Now, you might ask, we are just growing plants, is all this really necessary? The short answer is, it depends. If you expect to export globally, do business in Europe and other markets, get licensed by Health Canada or some day be approved to ship to other States, then yes. If you are a regional craft cannabis supplier, maybe not, but there are many tasks that are required to grow where a better documented process can benefit your operation and the quality of the product delivered to your consumers.

Figure 3: Flower maintenance, DanCann, Denmark

We provide a bulleted list of recommendations in the full white paper but to touch on a few highlights that every operator should keep in mind, SOPs define the following structures for your business.

Personnel training is done for ‘this task, in this way’ & ‘this role is responsible’

Job descriptions reduce misunderstandings and increase worker ownership in your facility. Documenting your activities minimizes task overlap and conflicts that can lead to no one executing on something that may be important but not urgent. You want to eliminate employees thinking “I didn’t know it was my responsibility.”

Consultants or visitors must be aware of and follow the same requirements as your employees if you are to maintain the quality of your grow. Specific training should be given to anyone that handles or works around toxic chemicals. Safety sheets are not just paper; They keep people alive.

Equipment & Service Procedures

Be direct and specific in your task definitions, i.e., “Use 5ml of soap, clean until no plant matter or debris remains.”

Figure 4: Full GMP certified facility, FarmaGrowers, South Africa

Ideally, grow facilities, equipment and access will be designed with cleaning in mind from the start. This is not always possible but it is the mark of successful manufacturing or production companies.

Cleaning, cleaning, cleaning: think sterile, food safety and consumer consumption protections. SOPs should define cleaning methods and materials. This cleaning is done on schedule and aligned to your preventative maintenance and calibration requirements. Precise results require precise structure for any long-term operation.

We recommend that you integrate pictures and videos in the instructions for your procedures and training so that nothing is left to chance or misinterpreted.

Material Handling, Containers, Labels, Quality Assurance

Personnel contamination/cross-contamination are the death of any grow operation. Do everything you can to limit stray or wandering plant material, dust or debris from migrating from one grow room or area to another. Isolation is a good way to limit outbreaks to a specific room to minimize losses.

Figure 5: Documented SOPs must be followed & reviewed regularly

If something nasty happens to one of your rooms. Good labeling enforced by your quality assurance team is a simple way to increase the likelihood that employees will do a task as intended. This adds to your repeatability as people change jobs or roles are redefined.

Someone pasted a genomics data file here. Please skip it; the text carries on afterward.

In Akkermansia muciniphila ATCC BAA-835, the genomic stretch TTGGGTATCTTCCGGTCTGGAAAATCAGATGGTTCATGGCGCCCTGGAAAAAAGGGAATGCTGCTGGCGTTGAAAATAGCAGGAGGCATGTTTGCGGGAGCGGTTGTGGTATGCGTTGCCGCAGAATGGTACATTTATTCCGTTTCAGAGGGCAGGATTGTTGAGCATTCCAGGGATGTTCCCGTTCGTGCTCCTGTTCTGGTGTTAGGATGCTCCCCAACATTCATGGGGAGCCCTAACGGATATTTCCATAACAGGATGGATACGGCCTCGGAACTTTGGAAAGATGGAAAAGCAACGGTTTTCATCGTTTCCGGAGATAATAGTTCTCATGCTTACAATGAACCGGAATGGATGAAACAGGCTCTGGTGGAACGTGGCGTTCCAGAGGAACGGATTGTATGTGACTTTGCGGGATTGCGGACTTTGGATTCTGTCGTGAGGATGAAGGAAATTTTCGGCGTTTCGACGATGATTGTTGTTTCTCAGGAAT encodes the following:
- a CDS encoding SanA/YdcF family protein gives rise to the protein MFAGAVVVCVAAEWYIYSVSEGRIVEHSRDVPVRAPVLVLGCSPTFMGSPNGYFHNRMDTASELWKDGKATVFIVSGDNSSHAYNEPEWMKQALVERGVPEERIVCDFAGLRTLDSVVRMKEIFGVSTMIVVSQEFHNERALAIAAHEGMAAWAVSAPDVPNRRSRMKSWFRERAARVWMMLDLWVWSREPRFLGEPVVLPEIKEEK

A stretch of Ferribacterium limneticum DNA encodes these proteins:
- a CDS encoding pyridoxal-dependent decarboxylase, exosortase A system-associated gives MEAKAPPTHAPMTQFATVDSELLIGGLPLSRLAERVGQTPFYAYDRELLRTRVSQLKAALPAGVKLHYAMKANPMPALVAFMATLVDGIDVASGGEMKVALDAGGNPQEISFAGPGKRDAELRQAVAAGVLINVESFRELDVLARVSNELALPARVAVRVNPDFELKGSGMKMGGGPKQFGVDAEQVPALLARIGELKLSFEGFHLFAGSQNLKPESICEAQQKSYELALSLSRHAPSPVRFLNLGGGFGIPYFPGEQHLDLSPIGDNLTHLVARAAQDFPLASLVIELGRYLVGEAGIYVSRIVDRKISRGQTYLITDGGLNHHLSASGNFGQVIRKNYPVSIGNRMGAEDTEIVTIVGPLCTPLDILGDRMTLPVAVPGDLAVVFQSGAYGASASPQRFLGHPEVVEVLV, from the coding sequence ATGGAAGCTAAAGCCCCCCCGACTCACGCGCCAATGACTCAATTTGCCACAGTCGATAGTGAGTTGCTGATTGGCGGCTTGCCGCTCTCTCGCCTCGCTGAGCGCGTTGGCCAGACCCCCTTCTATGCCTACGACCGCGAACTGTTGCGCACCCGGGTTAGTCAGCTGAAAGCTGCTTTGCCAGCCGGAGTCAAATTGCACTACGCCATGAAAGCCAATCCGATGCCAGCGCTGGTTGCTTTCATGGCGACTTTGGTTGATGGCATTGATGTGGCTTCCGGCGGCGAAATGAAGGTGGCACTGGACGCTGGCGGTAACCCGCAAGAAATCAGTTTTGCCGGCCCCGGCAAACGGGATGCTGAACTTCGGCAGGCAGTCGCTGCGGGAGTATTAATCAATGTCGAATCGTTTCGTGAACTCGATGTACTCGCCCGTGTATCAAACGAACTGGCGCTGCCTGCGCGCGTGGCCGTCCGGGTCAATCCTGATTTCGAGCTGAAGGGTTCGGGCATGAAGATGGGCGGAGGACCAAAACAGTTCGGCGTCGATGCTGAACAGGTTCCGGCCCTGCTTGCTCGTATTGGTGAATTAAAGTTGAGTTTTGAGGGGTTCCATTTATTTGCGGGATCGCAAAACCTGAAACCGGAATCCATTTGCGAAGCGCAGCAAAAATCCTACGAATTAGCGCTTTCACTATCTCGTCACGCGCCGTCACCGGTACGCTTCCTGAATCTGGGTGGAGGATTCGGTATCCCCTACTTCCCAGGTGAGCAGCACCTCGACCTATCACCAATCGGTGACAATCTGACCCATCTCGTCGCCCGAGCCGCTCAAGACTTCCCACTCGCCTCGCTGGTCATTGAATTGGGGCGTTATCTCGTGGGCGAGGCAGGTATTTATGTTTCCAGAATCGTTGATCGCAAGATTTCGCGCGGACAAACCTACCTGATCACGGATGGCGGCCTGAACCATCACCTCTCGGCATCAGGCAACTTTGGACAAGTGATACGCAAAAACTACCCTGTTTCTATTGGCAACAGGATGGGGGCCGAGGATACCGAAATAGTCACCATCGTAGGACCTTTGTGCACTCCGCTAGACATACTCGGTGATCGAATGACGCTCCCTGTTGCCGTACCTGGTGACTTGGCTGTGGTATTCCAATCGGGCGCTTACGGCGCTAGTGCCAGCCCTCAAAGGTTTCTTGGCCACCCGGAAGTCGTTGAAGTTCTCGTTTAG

Approved Procedures & Instructions

Quality assurance is all about repeatability and intended outcomes. Documenting procedures and intended use enables every new employee to follow the experience of the masters and duplicate their success. Testing, sampling and logging your results along the way enables you to know that you are on schedule and on process, so you can predict your results every time.

Part of your continuous improvement approach will be to deal with exceptions that are not covered by your procedures. Learning about those exceptions and capturing your experience with an improved method will lead to better outcomes the next time around.

Documentation, References, Appendices

Figure 6: Flower sealed & ready for export, DanCann, Denmark

You’ve done all of this hard work to capture your operation, so you need a complete library of your reference work and approach that employees can access. It does your operation no good if you capture your methods and no one ever looks at them again. Training cycles and reviewing your defined procedures is key to a consistent high-quality result.

Hero Award

Standard Operating Procedures (SOPs), Good Manufacturing Procedures (GMP) and Good Agricultural & Collection Practices (GACP), are all terms that will become more familiar as cannabis production joins into one global market. Professional results will be required and national or international certifications will be the guarantees that any global customer can trust that a product meets the standards they expect.

We have many customers in North America and around the world. but DanCann Pharma is the most aggressive when it comes to meeting international standards and results. Producing flower that is so pure that no irradiation is required for export, the DanCann operation is fully certified for production throughout Europe and they are sold-out of capacity for the coming year. They are currently expanding their operations in Denmark and are a solid example to follow for a well-defined repeatable operation. FarmaGrowers in South Africa is a close second in this race with multiple export certifications of their own. The future looks bright for both of these global operations.

For the complete white paper on Top Quality Cultivation Facilities, download the document here.

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Investment Strategies for Entering the European Cannabis Market